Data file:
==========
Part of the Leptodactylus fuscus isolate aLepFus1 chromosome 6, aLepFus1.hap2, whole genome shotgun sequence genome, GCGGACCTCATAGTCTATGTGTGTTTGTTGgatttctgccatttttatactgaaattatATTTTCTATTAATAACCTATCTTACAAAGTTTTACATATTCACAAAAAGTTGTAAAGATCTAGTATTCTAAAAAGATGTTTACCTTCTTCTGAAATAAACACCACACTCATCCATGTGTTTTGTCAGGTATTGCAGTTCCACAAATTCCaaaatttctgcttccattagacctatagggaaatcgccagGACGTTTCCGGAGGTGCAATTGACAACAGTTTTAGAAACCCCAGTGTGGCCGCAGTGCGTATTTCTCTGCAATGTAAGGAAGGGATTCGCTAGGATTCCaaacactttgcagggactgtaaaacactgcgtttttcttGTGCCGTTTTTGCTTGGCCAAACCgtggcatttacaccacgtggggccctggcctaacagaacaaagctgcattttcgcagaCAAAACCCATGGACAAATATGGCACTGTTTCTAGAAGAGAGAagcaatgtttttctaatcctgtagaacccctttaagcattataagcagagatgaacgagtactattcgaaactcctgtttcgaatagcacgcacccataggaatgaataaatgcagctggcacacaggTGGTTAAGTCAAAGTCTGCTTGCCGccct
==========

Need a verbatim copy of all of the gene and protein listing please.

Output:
Part of the Leptodactylus fuscus isolate aLepFus1 chromosome 6, aLepFus1.hap2, whole genome shotgun sequence genome, GCGGACCTCATAGTCTATGTGTGTTTGTTGgatttctgccatttttatactgaaattatATTTTCTATTAATAACCTATCTTACAAAGTTTTACATATTCACAAAAAGTTGTAAAGATCTAGTATTCTAAAAAGATGTTTACCTTCTTCTGAAATAAACACCACACTCATCCATGTGTTTTGTCAGGTATTGCAGTTCCACAAATTCCaaaatttctgcttccattagacctatagggaaatcgccagGACGTTTCCGGAGGTGCAATTGACAACAGTTTTAGAAACCCCAGTGTGGCCGCAGTGCGTATTTCTCTGCAATGTAAGGAAGGGATTCGCTAGGATTCCaaacactttgcagggactgtaaaacactgcgtttttcttGTGCCGTTTTTGCTTGGCCAAACCgtggcatttacaccacgtggggccctggcctaacagaacaaagctgcattttcgcagaCAAAACCCATGGACAAATATGGCACTGTTTCTAGAAGAGAGAagcaatgtttttctaatcctgtagaacccctttaagcattataagcagagatgaacgagtactattcgaaactcctgtttcgaatagcacgcacccataggaatgaataaatgcagctggcacacaggTGGTTAAGTCAAAGTCTGCTTGCCGccct